You ever forget exactly what you have lying around on your bookshelves? I got all sorts of photos, candles, postcards and books that slowly have become just a part of the scenery, blending in seamlessly to the wall, despite there being about a thousand different colors reverberating from the book covers, candles and other aforementioned knick-knacks. So it’s quite shocking when randomly a book catches your eye as you pass by it. (I happened to also notice that I have 5 textbooks on Italian, yet don’t speak a lick… wtf?)
Anyway, the one that initially caught my eye was The 150 Healthiest Foods on Earth. (A purchase I made on amazon.com clearly under the pretenses that I would read and learn from it; a feat I have yet to accomplish! Maybe that’s why it all of a sudden presented itself to me since the holidays are here and I’m pregnant, two facts that when combined together could possibly represent some serious weight gain in my future so I better start making some healthier choices for myself and my growing baby—i.e. quit it with the red velvet cupcakes and chocolate bars!)
So in an effort to be more veggie/health conscious, I thought I would share a surprising little factoid about an unexpected healthy veggie that has made the 150 food list: Horseradish. In it’s plant-like state this is an item I would never recognize, but apparently it has medicinal qualities. For example, it has antibiotic, anti-inflammatory and aphrodisiacal properties. (Put some of that in your Bloody Mary and sip it!) And it’s great for clearing up sinuses as it increases circulation and inhibits bacterial infection.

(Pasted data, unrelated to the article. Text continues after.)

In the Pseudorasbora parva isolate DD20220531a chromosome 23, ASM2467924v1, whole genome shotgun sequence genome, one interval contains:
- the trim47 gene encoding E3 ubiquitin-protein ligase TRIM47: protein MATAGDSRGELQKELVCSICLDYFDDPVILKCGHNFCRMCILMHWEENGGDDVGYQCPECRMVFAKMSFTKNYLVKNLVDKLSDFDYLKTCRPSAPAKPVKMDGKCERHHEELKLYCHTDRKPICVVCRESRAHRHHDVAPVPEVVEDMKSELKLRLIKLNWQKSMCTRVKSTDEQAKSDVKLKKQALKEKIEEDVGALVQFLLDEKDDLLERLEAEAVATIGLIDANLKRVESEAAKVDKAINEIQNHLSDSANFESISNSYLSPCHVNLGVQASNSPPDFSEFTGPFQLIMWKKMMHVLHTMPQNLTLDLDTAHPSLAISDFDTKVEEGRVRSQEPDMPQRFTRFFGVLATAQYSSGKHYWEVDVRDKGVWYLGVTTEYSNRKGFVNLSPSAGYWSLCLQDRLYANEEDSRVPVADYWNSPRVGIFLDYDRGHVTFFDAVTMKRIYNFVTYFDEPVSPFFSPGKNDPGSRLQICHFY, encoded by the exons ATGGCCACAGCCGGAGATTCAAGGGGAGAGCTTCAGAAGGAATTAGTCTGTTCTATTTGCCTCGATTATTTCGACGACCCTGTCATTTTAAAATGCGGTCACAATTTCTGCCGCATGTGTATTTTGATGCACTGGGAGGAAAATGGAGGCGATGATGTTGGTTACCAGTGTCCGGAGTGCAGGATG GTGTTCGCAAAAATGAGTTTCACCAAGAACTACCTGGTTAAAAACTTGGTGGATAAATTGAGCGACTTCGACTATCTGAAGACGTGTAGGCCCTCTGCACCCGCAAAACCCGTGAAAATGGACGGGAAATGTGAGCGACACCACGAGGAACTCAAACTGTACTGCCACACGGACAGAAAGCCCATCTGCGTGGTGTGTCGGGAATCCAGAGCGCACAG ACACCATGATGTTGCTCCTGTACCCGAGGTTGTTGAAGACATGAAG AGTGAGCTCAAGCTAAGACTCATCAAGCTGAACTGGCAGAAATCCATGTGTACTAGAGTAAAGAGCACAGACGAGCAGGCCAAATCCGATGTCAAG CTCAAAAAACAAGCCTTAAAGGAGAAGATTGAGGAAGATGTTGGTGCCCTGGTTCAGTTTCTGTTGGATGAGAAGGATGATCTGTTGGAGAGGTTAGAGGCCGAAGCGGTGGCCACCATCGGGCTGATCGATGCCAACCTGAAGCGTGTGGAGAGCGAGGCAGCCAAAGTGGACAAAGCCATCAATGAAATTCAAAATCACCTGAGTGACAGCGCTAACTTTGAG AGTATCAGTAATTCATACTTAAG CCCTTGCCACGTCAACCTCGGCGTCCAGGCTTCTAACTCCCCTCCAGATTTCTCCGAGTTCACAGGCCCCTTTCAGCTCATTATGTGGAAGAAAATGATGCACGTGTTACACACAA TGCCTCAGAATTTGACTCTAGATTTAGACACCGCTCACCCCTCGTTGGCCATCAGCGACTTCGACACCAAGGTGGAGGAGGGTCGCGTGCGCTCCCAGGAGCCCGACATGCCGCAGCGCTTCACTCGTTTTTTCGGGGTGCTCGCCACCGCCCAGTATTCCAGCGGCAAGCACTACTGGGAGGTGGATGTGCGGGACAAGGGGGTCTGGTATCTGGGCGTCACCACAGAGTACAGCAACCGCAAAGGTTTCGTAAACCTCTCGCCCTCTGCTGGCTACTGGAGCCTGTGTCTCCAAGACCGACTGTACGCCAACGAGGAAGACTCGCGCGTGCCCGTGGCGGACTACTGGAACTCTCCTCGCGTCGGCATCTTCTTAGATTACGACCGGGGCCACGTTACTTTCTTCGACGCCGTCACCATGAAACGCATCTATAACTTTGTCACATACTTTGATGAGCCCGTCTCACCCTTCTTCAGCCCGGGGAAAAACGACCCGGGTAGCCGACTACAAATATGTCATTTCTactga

It’s a member of the cruciferae family which includes such distinguished cancer-fighting veggies like broccoli (my personal favorite), cabbage, cauliflower, kale, brussels sprouts and turnips. Without having to get all big wordy and technical, horseradishes contain really good things that play a role in the prevention of cancerous tumors and in the suppression of existing ones. Impressive.
Wasabi is Japanese horseradish and man that stuff is potent but no longer need you be afraid of it’s oh-so-mouth-burning spiciness since it actually killed many human stomach cancer cells in a test tube, AND it’s bioactive chemicals actually act as an antidote to food poisoning (a perfect compliment to raw fish!)
An important side note however that I noticed on a medicinal site said that horseradish is not advisable to individuals suffering from gastric ulcer, goitrous problems or renal illnesses, most of which can be treated with over the counter metronidazole. And children younger than 4 years old should not consume it.
So there you have it, some newfound knowledge from a dusty book about an odd looking veggie. (Is it terrible that I didn’t even realize that horseradish was a vegetable??) Anyway, here is a website that can help you come up with some great horseradish recipes that maybe you’ll consider adding to your Thanksgiving repertoire this year! Enjoy!Anne Marie Costanzo is a nationally certified personal trainer and owner of Little Black Dress Personal Training. If you have any questions on health & fitness, please contact her at email@example.com.